To simply allow oneself to be as one is implies full respect for oneself, a full unconditional self-acceptance, devoid of judgment. It is embodying fearlessness and true detatchment. It is a pure manifestation of love and of gratitude, neither directed at ourselves, nor away, but in all directions equally. The next higher state of being is simply this: to do what is necessary because it is necessary, not because it is good. It does not mean doing away with discernment, but does away with the need to be rewarded and recognised for what we do. It is being able to delight in the consequences of our actions not because they are our actions, but because they have brought joy to someone. And when gratitude is expressed in return, to be fully able to receive it without a sense of guilt, unworthiness or pride.

I am not sure that we have a word for this. But seek to practice this anyway…

10 Awesomely Simple Brain-Hacks That Will Give You An Unfair Advantage. Really!

(Reading time 5 minutes)

While people like Ray Kurzweil, Peter Diamandis, Elon Musk and a group of other visionaries are developing AI (artificial Intelligence) to extraordinary levels, most of us fail to materialise even the basic capabilities that we are already endowed with. We are not applying the latest science to our education ad self development, and missing out on some serious goodness, both in terms of our own capacity to do amazing stuff, as well as the intensity and quality of our experience of life.

Fortunately, most of it is actually surprisingly simple. You don’t have to go to the extremes that Tim Ferris has experimented on himself in order to get more mileage out of what you do. And it is not about efficiency, productivity, paleo-diets or fitbit apps. Instead change a few simple things in your daily routine.

1. First of all, get smart about learning.
Before anything meaningful can improve you need to improve your ability to learn – and retain information. And since our information comes primarily from written and spoken sources, reading speeds and listening are essential.
Learning hack # 1: Do this simple 10 minute exercise 3 or 4 times over the same number of weeks and you will see your reading speed increase from 250 words per minute to 600 and higher (we know that comprehension begins to fall apart at about 900 words). If you double or triple your reading speed – will that have an impact on your life? I am assuming that you are not just reading pulp fiction but meaningful stuff that will refine and develop you.
Learning Hack # 2: Listen to podcasts at 1.5 speed. Again this does not affect comprehension – although it may take a little getting used to listening to what sounds like over-caffeinated speakers on helium, you will be able to either listen to a podcast repeatedly (and increase retention) or simply be able to listen to more of them. 1.5 times is .5 more than what other listeners are getting through.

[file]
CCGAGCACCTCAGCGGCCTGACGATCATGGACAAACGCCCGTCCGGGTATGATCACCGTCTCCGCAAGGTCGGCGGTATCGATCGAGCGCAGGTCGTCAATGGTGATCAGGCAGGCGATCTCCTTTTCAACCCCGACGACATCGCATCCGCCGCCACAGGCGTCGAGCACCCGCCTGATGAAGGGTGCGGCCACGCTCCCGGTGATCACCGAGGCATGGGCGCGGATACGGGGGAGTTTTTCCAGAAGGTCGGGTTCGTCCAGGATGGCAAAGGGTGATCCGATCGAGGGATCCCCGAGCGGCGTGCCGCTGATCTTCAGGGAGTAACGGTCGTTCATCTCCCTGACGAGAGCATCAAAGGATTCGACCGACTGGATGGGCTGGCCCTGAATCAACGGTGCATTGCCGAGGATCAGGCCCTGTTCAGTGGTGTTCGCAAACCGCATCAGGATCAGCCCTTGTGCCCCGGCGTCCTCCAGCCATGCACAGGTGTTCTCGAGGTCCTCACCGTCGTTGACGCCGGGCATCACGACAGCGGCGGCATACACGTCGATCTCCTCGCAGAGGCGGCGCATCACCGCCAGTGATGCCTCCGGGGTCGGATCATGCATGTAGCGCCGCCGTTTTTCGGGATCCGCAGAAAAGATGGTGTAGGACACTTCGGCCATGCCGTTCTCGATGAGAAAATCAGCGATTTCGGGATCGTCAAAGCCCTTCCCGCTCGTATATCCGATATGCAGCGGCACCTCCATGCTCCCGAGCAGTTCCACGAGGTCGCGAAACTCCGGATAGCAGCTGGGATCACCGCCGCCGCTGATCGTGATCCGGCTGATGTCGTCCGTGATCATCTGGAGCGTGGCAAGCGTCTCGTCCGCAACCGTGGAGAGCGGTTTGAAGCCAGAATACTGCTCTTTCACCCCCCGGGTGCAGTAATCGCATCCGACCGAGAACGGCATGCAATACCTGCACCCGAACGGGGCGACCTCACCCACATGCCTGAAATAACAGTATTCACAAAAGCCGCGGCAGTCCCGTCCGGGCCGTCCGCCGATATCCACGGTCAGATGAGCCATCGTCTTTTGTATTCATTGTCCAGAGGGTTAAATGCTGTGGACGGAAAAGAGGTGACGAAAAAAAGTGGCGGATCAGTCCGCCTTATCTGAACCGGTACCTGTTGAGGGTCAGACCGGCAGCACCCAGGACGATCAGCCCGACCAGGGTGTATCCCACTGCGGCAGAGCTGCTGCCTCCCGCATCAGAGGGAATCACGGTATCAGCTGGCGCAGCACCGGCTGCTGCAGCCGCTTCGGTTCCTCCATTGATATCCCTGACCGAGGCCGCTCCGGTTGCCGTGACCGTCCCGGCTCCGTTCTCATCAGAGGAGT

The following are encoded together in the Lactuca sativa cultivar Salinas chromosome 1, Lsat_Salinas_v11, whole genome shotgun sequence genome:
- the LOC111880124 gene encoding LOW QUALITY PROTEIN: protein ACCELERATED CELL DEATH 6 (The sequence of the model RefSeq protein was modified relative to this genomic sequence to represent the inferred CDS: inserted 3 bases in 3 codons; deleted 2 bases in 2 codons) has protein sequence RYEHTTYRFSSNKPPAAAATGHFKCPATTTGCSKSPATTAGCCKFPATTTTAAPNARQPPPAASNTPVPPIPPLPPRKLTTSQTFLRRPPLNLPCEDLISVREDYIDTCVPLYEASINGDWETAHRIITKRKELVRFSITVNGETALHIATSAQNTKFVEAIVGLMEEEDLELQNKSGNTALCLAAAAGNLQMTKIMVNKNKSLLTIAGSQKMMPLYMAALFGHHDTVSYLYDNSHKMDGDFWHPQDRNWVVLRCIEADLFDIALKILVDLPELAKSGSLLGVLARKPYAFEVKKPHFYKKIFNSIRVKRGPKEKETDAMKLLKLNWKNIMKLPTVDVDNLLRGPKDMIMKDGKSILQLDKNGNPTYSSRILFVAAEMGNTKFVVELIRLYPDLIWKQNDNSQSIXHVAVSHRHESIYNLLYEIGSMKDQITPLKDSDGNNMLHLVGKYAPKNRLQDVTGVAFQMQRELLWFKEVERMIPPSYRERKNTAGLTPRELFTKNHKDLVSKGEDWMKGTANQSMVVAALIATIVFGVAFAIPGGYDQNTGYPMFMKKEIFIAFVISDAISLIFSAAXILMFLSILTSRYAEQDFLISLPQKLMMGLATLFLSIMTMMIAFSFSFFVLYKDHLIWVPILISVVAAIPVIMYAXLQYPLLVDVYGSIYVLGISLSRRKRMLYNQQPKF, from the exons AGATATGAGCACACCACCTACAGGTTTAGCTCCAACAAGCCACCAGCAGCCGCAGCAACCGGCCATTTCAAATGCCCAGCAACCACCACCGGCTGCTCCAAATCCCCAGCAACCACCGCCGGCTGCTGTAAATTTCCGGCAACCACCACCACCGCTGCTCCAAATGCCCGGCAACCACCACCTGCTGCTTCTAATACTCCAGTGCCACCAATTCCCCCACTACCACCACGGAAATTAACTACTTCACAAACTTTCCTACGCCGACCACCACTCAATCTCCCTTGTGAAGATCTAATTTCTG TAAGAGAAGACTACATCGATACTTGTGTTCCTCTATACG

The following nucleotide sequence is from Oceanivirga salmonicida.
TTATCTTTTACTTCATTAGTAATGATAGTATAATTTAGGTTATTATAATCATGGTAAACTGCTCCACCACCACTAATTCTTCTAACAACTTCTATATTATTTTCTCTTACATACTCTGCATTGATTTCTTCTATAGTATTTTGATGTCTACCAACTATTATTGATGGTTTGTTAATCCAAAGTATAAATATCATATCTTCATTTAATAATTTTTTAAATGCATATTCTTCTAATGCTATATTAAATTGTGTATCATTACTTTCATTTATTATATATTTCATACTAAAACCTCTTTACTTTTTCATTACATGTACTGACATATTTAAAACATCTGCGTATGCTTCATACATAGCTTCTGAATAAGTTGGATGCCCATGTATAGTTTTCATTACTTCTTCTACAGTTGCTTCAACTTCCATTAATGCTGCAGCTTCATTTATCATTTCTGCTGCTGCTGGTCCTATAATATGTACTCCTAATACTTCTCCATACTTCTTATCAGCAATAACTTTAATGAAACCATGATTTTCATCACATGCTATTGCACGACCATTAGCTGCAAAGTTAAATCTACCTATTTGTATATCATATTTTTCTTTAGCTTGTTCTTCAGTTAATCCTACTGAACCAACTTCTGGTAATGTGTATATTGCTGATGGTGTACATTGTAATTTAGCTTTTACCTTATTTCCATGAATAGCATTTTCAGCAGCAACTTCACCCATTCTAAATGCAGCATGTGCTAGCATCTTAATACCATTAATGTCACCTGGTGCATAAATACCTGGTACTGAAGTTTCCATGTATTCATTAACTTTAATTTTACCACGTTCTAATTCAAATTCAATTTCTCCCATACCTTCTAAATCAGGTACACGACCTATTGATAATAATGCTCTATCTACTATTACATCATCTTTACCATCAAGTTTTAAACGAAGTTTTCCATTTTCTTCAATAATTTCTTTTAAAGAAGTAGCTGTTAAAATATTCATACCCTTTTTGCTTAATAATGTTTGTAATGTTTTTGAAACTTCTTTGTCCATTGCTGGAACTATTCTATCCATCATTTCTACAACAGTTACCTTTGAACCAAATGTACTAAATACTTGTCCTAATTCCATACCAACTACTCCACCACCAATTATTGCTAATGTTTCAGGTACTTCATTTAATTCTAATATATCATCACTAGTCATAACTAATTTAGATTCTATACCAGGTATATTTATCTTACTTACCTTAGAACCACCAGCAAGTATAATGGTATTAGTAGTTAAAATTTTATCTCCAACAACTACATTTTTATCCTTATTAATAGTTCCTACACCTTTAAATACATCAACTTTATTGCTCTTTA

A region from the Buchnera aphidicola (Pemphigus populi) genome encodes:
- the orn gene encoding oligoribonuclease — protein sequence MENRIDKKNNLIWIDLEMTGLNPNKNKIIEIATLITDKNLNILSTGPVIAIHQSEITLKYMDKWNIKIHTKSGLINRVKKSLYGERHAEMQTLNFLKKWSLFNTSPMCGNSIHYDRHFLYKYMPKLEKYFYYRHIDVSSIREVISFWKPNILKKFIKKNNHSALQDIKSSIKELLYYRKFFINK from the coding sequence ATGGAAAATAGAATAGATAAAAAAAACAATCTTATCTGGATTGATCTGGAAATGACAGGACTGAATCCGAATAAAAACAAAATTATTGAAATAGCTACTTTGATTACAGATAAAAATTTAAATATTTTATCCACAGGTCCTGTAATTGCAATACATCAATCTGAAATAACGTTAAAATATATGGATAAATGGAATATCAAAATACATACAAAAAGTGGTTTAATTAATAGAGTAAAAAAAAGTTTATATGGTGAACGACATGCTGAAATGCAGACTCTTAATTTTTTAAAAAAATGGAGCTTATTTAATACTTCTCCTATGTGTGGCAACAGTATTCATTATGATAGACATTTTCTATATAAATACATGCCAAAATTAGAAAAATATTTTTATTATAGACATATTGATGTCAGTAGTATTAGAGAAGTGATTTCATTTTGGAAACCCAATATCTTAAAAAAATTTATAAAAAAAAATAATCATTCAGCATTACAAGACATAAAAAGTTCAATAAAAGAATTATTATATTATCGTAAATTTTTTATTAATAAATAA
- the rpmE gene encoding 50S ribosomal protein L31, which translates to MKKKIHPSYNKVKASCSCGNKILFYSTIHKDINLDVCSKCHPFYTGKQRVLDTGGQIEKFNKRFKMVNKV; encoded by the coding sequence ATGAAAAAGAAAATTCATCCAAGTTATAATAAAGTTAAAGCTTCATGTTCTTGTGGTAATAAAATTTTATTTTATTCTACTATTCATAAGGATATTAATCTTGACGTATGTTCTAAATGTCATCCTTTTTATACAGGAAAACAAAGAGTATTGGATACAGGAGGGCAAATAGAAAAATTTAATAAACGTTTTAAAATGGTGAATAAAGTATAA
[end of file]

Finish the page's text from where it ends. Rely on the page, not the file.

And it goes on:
Learning Hack #3: Do all your learning activities within 2 hours of going to sleep. In 2009 a study at Berkley University conclusively established the relationship between learning and sleep. Motor skills and cognitive skills are processed separately in different stages of sleep, but in any case, having a decent sleep after studying or practicing a physical skill will help you get better at it faster. If you want the condensed version watch this interview with author Josh Kaufman.

The reading exercise alone will be enough to get you fired up about consuming books, so start with stuff you always wanted to read but never have time for, or finish that book that has been collecting dust for the last six months on your bedside table. If you are studying this will change your life, and your results.

Before we move onto items 2 and beyond, the first question will possibly be “What should I learn/read/practice?”

I suggest keep it simple. Don’t try to over-reach, pick one thing that you always wanted to learn or get better at, and commit to that one thing for a couple of months, longer if necessary. Why? Because the most difficult thing will not be the learning part, but developing enough discipline to do it regularly. Your practice needs to become habitual. If you don’t get to that then most things will not get past the attempt.

Besides learning to learn, here are a few more proven brain-enhancing hacks.

2. Add a musical instrument to your learning palette. Music is by far the greatest brain-enhancing activity. It improves all sorts of things from spatial awareness to self-awareness, from the the ability to stay calm to becoming better at maths, puzzles and geometry. Above all, you will suddenly comprehend jokes and the universe in a way that can only understood by other musicians.
3. Reduce your screen time to the absolute minimum necessary, and have one, two or even 3 screen free days every week. Seriously, I dare you. If the world ends on day 3 we’ll all know, otherwise let us all know how you did via the comments below. Screens are the antithesis to a brain-hack (with the exception of your kindle and reading important posts like this one)